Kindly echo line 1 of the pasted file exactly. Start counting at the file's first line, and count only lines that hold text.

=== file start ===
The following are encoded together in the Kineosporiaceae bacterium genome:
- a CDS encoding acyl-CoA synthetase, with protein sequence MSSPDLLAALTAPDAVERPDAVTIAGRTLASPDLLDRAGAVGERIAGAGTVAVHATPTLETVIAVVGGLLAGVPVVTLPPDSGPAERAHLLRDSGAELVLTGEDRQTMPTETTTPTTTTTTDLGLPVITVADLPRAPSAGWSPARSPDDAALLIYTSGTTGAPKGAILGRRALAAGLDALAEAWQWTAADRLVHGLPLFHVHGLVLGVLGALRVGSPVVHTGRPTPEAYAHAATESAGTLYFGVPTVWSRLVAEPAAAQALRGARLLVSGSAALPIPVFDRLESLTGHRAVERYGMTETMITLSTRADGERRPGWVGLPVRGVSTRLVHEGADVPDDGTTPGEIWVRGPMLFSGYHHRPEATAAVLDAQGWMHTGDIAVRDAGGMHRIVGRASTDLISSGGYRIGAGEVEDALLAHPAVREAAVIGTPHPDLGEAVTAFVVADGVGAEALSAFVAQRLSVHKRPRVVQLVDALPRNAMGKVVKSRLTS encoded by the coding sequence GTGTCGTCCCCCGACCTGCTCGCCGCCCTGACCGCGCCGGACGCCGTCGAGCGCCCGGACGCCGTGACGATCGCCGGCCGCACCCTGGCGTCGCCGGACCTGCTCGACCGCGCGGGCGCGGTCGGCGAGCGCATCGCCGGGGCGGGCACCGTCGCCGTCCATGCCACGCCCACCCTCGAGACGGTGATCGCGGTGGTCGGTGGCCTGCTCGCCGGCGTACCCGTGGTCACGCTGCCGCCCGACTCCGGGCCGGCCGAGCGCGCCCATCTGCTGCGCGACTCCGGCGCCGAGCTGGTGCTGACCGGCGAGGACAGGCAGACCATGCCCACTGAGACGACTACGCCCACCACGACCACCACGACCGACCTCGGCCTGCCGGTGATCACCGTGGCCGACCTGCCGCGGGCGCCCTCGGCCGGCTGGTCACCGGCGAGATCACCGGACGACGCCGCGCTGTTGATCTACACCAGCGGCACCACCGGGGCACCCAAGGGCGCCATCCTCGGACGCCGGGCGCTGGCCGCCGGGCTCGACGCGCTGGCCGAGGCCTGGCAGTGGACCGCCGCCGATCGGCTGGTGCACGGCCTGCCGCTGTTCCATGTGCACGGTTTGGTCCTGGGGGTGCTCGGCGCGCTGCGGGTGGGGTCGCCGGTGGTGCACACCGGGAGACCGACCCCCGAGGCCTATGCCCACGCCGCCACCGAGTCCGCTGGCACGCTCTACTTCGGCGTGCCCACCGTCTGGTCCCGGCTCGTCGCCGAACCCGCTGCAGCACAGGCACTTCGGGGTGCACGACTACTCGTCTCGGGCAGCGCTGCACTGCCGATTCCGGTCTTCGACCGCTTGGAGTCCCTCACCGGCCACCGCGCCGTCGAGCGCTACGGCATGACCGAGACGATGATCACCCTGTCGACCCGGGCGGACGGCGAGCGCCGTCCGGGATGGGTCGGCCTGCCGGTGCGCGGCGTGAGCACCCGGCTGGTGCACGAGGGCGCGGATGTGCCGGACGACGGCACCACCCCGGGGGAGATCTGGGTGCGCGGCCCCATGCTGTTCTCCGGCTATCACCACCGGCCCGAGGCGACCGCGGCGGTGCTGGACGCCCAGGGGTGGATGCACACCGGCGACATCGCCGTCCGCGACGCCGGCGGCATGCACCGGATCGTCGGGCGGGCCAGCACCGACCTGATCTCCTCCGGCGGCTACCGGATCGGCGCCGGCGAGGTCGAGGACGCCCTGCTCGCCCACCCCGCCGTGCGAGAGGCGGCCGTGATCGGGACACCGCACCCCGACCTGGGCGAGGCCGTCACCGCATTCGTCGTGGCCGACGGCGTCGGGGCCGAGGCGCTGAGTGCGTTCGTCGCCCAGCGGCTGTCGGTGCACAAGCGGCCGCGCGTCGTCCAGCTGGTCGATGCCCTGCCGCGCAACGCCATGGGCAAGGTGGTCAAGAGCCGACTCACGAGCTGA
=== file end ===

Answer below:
The following are encoded together in the Kineosporiaceae bacterium genome: